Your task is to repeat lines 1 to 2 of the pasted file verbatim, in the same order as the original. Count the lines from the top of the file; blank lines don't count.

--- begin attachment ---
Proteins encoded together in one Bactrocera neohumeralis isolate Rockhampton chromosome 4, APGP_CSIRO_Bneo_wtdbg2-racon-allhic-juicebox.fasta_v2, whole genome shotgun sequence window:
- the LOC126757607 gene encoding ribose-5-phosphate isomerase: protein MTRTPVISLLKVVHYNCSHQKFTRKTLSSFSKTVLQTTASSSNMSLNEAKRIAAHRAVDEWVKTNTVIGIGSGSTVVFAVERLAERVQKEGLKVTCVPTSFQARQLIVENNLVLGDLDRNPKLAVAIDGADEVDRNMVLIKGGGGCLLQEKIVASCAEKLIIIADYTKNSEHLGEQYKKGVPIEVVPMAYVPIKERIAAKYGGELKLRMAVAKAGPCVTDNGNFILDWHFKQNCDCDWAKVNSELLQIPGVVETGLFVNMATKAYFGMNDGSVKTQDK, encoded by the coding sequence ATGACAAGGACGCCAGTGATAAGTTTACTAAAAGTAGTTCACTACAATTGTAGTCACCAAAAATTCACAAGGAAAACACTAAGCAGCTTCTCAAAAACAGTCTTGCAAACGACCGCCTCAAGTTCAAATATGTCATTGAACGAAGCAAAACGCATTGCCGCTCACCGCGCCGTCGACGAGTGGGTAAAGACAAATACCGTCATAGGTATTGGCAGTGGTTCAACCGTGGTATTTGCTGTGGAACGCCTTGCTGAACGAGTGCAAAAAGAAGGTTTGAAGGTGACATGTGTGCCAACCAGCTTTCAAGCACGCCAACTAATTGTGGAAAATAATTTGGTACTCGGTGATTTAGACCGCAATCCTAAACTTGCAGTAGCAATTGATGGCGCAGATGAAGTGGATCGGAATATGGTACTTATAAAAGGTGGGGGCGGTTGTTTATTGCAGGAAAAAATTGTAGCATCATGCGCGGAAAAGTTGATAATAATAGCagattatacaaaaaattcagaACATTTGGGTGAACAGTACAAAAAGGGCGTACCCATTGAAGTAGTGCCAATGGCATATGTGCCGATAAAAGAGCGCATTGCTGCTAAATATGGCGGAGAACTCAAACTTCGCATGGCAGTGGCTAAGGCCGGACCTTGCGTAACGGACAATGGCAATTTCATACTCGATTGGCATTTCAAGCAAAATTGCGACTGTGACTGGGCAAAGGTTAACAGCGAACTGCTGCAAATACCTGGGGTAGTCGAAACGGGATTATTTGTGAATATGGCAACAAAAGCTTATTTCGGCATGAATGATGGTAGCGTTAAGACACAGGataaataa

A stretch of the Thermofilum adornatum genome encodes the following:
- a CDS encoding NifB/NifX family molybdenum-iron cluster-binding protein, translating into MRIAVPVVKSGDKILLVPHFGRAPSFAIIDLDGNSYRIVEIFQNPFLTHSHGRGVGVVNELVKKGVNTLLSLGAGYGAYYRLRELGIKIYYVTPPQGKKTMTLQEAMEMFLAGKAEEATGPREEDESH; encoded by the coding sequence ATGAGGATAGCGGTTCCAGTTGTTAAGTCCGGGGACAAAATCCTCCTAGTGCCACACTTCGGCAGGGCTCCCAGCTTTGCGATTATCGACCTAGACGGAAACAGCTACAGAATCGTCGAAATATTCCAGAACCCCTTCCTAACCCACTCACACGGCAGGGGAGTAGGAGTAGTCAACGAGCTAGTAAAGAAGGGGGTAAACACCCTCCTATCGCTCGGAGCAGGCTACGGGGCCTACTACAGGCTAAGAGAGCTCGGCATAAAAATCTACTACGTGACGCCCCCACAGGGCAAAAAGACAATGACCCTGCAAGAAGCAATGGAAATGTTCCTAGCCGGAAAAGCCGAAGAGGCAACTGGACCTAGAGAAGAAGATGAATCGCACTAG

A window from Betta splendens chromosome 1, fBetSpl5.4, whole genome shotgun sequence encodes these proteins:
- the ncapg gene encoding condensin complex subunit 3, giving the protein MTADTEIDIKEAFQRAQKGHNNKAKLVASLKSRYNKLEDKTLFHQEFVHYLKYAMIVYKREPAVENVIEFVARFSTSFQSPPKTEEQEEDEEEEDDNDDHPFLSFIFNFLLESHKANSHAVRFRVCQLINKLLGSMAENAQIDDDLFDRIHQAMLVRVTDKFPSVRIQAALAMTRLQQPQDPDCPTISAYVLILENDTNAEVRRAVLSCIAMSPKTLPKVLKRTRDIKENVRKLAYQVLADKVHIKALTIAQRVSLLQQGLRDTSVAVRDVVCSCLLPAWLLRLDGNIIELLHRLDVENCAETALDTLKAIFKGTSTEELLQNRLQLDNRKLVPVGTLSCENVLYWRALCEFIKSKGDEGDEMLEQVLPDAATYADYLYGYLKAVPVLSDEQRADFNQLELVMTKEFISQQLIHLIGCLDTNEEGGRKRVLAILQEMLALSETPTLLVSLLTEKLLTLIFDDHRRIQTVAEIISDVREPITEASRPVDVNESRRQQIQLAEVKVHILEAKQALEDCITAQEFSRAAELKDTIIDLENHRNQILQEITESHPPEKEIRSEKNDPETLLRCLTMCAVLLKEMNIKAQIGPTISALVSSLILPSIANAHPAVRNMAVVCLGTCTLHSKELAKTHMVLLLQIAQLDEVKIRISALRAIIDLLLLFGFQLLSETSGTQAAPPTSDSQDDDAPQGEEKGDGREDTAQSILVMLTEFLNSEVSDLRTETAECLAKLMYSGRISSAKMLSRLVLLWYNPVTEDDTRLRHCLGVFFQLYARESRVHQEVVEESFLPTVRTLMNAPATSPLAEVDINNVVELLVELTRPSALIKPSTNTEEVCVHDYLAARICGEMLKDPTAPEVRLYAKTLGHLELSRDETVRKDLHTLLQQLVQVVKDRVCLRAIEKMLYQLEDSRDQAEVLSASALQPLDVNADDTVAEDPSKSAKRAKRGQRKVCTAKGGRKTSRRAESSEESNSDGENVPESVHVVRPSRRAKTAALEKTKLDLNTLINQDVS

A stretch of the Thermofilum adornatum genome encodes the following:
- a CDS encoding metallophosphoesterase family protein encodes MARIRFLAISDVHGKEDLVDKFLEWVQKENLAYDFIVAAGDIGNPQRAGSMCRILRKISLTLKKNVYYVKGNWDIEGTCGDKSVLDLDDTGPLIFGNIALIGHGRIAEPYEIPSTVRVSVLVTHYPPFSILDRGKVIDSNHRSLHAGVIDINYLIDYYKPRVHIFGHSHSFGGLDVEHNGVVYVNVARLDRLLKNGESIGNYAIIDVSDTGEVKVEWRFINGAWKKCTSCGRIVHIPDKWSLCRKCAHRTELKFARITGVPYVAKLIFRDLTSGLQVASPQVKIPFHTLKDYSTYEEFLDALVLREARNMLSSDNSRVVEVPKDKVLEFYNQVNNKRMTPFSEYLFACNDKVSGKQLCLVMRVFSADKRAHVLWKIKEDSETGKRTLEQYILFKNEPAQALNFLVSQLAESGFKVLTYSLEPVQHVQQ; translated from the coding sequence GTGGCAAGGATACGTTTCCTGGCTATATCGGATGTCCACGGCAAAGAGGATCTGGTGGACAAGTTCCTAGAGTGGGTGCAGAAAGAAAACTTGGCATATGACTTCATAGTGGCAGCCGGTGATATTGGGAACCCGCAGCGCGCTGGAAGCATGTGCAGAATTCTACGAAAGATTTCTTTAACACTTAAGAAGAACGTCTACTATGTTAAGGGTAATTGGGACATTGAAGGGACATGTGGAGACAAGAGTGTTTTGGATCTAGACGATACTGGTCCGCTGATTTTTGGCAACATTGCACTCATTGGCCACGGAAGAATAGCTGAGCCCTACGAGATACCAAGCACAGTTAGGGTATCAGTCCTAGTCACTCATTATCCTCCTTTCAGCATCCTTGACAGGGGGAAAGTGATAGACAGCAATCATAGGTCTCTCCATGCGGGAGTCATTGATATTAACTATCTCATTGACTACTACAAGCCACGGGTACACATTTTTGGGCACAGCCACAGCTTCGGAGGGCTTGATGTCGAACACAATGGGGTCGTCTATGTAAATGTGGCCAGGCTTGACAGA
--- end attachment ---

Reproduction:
Proteins encoded together in one Bactrocera neohumeralis isolate Rockhampton chromosome 4, APGP_CSIRO_Bneo_wtdbg2-racon-allhic-juicebox.fasta_v2, whole genome shotgun sequence window:
- the LOC126757607 gene encoding ribose-5-phosphate isomerase: protein MTRTPVISLLKVVHYNCSHQKFTRKTLSSFSKTVLQTTASSSNMSLNEAKRIAAHRAVDEWVKTNTVIGIGSGSTVVFAVERLAERVQKEGLKVTCVPTSFQARQLIVENNLVLGDLDRNPKLAVAIDGADEVDRNMVLIKGGGGCLLQEKIVASCAEKLIIIADYTKNSEHLGEQYKKGVPIEVVPMAYVPIKERIAAKYGGELKLRMAVAKAGPCVTDNGNFILDWHFKQNCDCDWAKVNSELLQIPGVVETGLFVNMATKAYFGMNDGSVKTQDK, encoded by the coding sequence ATGACAAGGACGCCAGTGATAAGTTTACTAAAAGTAGTTCACTACAATTGTAGTCACCAAAAATTCACAAGGAAAACACTAAGCAGCTTCTCAAAAACAGTCTTGCAAACGACCGCCTCAAGTTCAAATATGTCATTGAACGAAGCAAAACGCATTGCCGCTCACCGCGCCGTCGACGAGTGGGTAAAGACAAATACCGTCATAGGTATTGGCAGTGGTTCAACCGTGGTATTTGCTGTGGAACGCCTTGCTGAACGAGTGCAAAAAGAAGGTTTGAAGGTGACATGTGTGCCAACCAGCTTTCAAGCACGCCAACTAATTGTGGAAAATAATTTGGTACTCGGTGATTTAGACCGCAATCCTAAACTTGCAGTAGCAATTGATGGCGCAGATGAAGTGGATCGGAATATGGTACTTATAAAAGGTGGGGGCGGTTGTTTATTGCAGGAAAAAATTGTAGCATCATGCGCGGAAAAGTTGATAATAATAGCagattatacaaaaaattcagaACATTTGGGTGAACAGTACAAAAAGGGCGTACCCATTGAAGTAGTGCCAATGGCATATGTGCCGATAAAAGAGCGCATTGCTGCTAAATATGGCGGAGAACTCAAACTTCGCATGGCAGTGGCTAAGGCCGGACCTTGCGTAACGGACAATGGCAATTTCATACTCGATTGGCATTTCAAGCAAAATTGCGACTGTGACTGGGCAAAGGTTAACAGCGAACTGCTGCAAATACCTGGGGTAGTCGAAACGGGATTATTTGTGAATATGGCAACAAAAGCTTATTTCGGCATGAATGATGGTAGCGTTAAGACACAGGataaataa